The prominent senior rabbi of a Bronx synagogue who drew scrutiny for having naked sauna chats with boys as young as 12 is stepping down.
The rabbi, Jonathan Rosenblatt, had fought hard to keep his job at the Riverdale Jewish Center after the publication of an article in The New York Times in May describing the sauna sessions, and many congregants rallied to his defense.
But hundreds of other members quit in anger over Rabbi Rosenblatt’s conduct and the synagogue leadership’s tolerance of it, forming a breakaway congregation.
The Riverdale Jewish Center, a Modern Orthodox congregation in the affluent neighborhood of Riverdale, has lost more than half its members since last year.
The synagogue’s president emailed members on Wednesday night to say that the rabbi “intends to step aside from the Senior Rabbinate” of the center, which Rabbi Rosenblatt has led for more than 30 years.
A lawyer for Rabbi Rosenblatt, Meyer G. Koplow, said the rabbi was stepping down because “he would like to see the community grow and he thinks in order for that to happen it needs a fresh start, and this is intended to make that possible.”
Another lawyer for Rabbi Rosenblatt, Benjamin Brafman, said that the rabbi’s decision was “purely voluntary” and that discussions on the subject were “initiated by Rabbi Rosenblatt.”
The email from the synagogue’s president, Samson Fine, said that the synagogue’s trustees “anticipate discussing transition details with the board in the next two weeks.” Mr. Koplow said the rabbi was willing to retain a role at the synagogue if the board wanted that.
Rabbi Rosenblatt is paid $200,000 to $250,000 a year under a contract that runs until August 2018, according to a former synagogue employee who requested anonymity in order to speak about a personnel matter.
The concerns about Rabbi Rosenblatt, 59, center mostly on conduct in the 1980s and 1990s.
He began taking boys around bar mitzvah age to the gym to play squash shortly after he was hired by the synagogue in 1985. After the games, the rabbi would shower with the boys and take them to a sauna or a hot tub where, often naked and often with them naked, he would lead them in discussions of their lives and faith — something he described as critical to his mentoring process.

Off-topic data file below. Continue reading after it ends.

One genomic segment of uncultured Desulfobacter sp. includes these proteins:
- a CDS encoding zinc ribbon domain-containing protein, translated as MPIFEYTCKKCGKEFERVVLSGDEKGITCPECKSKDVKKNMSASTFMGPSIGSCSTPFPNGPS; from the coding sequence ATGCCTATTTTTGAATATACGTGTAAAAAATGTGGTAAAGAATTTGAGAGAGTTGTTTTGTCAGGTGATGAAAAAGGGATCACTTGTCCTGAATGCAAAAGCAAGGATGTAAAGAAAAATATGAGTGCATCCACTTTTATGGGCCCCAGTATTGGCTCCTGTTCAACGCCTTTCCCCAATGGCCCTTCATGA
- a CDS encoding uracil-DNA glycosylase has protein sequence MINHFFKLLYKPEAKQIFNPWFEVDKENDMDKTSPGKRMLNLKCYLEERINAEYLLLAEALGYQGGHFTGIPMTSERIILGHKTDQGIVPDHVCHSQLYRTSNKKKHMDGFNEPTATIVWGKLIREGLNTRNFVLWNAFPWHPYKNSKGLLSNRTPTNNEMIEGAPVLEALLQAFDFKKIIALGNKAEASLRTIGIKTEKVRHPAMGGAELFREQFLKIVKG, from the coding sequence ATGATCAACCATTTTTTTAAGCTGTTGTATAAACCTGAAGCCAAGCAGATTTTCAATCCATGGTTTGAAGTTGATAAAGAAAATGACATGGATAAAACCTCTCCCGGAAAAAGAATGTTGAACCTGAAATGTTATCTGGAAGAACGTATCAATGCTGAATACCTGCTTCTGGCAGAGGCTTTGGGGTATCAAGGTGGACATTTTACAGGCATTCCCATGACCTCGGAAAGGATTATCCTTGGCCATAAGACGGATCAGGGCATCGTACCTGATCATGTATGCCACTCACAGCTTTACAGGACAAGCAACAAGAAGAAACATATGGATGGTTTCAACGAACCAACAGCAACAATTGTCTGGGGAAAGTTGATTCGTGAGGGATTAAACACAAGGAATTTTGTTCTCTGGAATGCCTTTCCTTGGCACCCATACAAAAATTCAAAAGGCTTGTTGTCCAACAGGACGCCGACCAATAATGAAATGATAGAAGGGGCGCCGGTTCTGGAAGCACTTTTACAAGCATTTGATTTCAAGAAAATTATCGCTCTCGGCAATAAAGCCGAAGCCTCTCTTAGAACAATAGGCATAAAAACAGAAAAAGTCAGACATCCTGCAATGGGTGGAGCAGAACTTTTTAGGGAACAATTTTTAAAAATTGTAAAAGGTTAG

Several of those boys, now men in their 40s, told The Times that the rabbi made them uncomfortable by gawking at or commenting on their naked bodies, or by touching a clothed leg during one-on-one discussions at his house.
The synagogue’s leadership at the time knew of the sauna visits and urged him to stop but took no other action. It is believed that in the 1990s, the rabbi stopped taking younger boys to the sauna. In 2011, he reached an agreement with the Rabbinical Council of America, which oversees American Orthodox rabbis, to stop taking congregants to the sauna altogether.
The 2015 Times article about the rabbi renewed a debate about whether his conduct was appropriate, and in June, the board voted by a wide margin to seek his removal.
But after Rabbi Rosenblatt made an apologetic speech to the congregation and said that he intended to stay, the leadership of the board said there had been a decision to keep him, leading several trustees to resign in protest.
Members of the synagogue who left formed a new congregation, the Riverdale Minyan, which meets in the social hall of a Reform temple and says it now serves “close to 200 families.”
That would make it nearly as big as the Riverdale Jewish Center itself, which lists about 240 families on the membership roll circulated this month — down from just fewer than 600 a year ago.